Five pharaonic statue heads found in Egypt

Nov 17, 2013
An ancient statue of the Egyptian Pharoah Ramses II adorns the pylon of the Luxor Temple in Luxor, Egypt 14 December 2002.

A team of Egyptian and French archaeologists have found five heads of royal statues from the pharaonic era, officials from the antiquities ministry said on Saturday.

"The heads, which had crowns of Upper and Lower Egypt and were made from , were discovered" south of Luxor, Antiquities Minister Mohammed Ibrahim said in a statement.

The of the department of pharaonic antiquities, Mohammed Abdel Maqsud, said the heads measured 50 centimetres (20 inches) across and are estimated to be around 4,000 years old.

He said experts were studying them to determine if they belonged to decapitated statues found in the same location several years ago.

Explore further: Dig unearths 4,000 year old tomb of doctor to pharaohs

add to favorites email to friend print save as pdf

Related Stories

French archaeologists unearth pharaoh boat

Jul 25, 2012

French archaeologists have discovered a roughly 5,000-year-old pharaonic solar boat in an expedition in Abu Rawash, west of the Egyptian capital, the antiquities ministry said on Wednesday.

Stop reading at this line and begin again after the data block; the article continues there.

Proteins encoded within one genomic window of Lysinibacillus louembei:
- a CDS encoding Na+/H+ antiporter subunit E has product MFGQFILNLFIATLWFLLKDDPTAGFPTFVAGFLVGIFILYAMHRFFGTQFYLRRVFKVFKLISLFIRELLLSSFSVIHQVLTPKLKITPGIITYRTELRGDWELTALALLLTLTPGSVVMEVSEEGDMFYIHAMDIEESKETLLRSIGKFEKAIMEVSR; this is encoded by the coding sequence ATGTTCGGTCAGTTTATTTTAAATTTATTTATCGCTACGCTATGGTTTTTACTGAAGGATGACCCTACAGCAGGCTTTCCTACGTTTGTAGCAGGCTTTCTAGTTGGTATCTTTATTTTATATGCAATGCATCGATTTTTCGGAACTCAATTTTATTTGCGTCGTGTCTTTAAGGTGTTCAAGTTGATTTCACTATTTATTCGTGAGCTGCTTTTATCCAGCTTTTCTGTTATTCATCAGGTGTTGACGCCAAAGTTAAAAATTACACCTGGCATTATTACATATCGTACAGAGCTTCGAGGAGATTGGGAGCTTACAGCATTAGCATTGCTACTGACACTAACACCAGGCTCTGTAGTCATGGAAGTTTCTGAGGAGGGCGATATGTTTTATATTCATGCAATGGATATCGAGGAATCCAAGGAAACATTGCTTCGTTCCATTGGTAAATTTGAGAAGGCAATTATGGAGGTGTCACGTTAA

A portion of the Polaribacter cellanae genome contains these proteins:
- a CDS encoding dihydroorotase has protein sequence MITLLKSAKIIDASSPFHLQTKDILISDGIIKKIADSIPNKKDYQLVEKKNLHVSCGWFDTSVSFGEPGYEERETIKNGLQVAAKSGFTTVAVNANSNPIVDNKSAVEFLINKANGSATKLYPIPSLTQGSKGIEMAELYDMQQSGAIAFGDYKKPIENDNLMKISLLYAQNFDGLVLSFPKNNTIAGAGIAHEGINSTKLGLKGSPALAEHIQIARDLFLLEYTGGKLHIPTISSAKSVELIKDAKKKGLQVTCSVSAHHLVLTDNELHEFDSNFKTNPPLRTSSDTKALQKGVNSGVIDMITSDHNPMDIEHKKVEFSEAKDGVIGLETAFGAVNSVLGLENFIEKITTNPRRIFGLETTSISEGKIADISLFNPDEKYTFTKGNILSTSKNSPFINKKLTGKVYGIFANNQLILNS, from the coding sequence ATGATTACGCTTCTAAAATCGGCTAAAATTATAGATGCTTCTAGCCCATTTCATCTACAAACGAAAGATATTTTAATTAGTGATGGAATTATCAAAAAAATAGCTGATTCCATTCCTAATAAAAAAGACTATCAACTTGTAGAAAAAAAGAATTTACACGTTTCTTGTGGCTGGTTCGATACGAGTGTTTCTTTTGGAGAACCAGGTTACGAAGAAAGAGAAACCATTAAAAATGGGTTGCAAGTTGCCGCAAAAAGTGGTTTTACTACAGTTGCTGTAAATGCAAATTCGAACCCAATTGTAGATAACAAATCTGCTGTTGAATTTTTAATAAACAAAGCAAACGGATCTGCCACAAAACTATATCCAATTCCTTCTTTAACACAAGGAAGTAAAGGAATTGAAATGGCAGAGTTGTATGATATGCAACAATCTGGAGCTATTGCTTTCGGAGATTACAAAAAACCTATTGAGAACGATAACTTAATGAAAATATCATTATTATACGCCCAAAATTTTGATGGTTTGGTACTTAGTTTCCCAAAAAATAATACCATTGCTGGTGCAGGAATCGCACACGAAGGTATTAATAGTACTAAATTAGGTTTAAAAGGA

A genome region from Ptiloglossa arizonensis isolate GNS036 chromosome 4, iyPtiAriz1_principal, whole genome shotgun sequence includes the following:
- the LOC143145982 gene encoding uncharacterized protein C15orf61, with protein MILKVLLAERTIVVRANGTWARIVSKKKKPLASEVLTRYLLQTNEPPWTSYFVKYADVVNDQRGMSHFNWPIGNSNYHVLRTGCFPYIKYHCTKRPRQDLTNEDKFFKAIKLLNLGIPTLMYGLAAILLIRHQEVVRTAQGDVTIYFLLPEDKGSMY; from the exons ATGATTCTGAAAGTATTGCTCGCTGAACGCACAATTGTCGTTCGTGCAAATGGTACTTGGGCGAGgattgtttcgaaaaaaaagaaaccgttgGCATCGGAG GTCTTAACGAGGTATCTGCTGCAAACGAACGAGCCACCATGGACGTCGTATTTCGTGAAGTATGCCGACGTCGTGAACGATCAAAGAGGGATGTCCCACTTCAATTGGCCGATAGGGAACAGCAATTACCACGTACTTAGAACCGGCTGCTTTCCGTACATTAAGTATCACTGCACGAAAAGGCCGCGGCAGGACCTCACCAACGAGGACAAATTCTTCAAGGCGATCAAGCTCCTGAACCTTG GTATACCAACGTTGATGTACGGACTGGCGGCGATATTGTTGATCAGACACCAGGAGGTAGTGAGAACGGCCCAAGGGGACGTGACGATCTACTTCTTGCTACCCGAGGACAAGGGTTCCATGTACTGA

Egypt reopens historic Serapeum of Saqqara

Sep 20, 2012

Egypt on Thursday reopened the Serapeum of Saqqara, a vast underground necropolis south of Cairo dedicated to the bulls of Apis, after 11 years and complete renovation of the historic pharaonic site.

Recommended for you

Bloody souvenir not from decapitated French king: DNA

16 hours ago

Two centuries after the French people beheaded King Louis XVI and dipped their handkerchiefs in his blood, DNA analysis has thrown new doubt on the authenticity of one such rag kept as a morbid souvenir.

Archaeologists, tribe clash over Native remains

Apr 23, 2014

Archaeologists and Native Americans are clashing over Indian remains and artifacts that were excavated during a construction project in the San Francisco Bay Area, but then reburied at an undisclosed location.

User comments : 0

More news stories

Genetic code of the deadly tsetse fly unraveled

Mining the genome of the disease-transmitting tsetse fly, researchers have revealed the genetic adaptions that allow it to have such unique biology and transmit disease to both humans and animals.

Ocean microbes display remarkable genetic diversity

The smallest, most abundant marine microbe, Prochlorococcus, is a photosynthetic bacteria species essential to the marine ecosystem. An estimated billion billion billion of the single-cell creatures live i ...